How to Identify When You're Being Used

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When you've got a toxic friend, you exist to that person for only one reason: her own personal gain. A healthy friendship is reciprocal, and won't leave you feeling as though this person is constantly taking advantage of you. Fortunately, the signs that a friend is using you are easy to identify because they all have one major thing in common: unacceptably selfish behavior on the part of your "friend."

You Can't Trust Her

Trust is an important piece of the foundation of a healthy relationship. Although friends are human and make mistakes, be leery of a friend who's broken your trust one too many times or who does so when it benefits her, writes family systems therapist Ann Smith in "7 Signs That You're in a Toxic Friendship" in Psychology Today. This person will take credit for one of your ideas to advance herself professionally, will make a move on the guy she knows you've been eyeing, and will tell a private story you told her in confidence just because it's juicy gossip. The fact that she's hurting both you and the friendship will be of little concern to her.

You're Always Second

Think about your history of making plans together. If you can remember numerous times that he cancelled on you because he had a date or because he wanted to do something with his other friends and didn't invite you along, you're being used. This person has a certain order of priorities, and you're not top on the list, warns psychologist Joseph M. Carver on And it should go without saying that a friend who treats you as a filler friend for when there's nothing better to do isn't a real friend at all.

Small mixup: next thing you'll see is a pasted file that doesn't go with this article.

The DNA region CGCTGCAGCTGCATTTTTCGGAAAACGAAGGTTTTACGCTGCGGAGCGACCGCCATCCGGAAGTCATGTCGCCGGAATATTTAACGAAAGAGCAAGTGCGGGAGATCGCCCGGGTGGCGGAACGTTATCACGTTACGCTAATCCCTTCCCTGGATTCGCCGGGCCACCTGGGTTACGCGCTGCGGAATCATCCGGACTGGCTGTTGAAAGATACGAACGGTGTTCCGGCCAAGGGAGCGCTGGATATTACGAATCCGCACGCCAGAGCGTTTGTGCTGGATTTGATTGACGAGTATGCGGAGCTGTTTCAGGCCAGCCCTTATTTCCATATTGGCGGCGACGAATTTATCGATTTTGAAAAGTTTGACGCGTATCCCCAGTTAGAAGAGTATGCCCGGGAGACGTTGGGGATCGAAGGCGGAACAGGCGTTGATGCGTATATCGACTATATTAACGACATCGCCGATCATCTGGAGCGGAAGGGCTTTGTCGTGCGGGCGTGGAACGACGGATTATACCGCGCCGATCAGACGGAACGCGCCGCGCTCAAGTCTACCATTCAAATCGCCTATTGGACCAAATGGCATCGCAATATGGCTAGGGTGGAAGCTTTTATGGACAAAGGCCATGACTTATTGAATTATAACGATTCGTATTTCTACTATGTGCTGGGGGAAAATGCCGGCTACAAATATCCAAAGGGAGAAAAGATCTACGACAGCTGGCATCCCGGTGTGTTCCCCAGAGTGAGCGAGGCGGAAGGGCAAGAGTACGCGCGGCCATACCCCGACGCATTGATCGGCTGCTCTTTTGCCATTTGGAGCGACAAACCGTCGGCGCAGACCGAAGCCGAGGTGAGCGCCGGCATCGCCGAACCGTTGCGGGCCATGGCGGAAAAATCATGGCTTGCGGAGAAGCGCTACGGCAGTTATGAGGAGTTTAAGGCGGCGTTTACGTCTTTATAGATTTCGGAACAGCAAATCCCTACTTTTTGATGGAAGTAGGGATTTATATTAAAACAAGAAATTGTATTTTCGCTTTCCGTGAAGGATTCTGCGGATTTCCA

She Steals Your Friends

She makes plans with your friends and you're not included. When you really like someone, it's only natural to want to introduce that person to your other friends, in the hopes that everyone will get along. However, if you find that you were only good for the introduction and now appear to be on the outside of the friendship circle, you have cause for concern, says author and gender expert Susan Shapiro Barash in an interview with Canadian Living. This shouldn't be confused with your friends genuinely liking each other and forming independent relationships, she adds. A toxic friend will actively try to exclude you. For instance, she'll invite all of your friends to a party without you.

You Do All the Giving

Friendships are supposed to be reciprocal, give-and-take relationships. In an unhealthy friendship, you're the one who's doing all the giving, writes relationship expert Jane Bluestein on her website. Worse still, when you don't give him what he wants, he acts like he doesn't have any use for you. Toxic friendships require one person to be what the other person wants them to be in order to be accepted. Consider whether or not your friend would still want to spend time with you if you said "no" to his requests.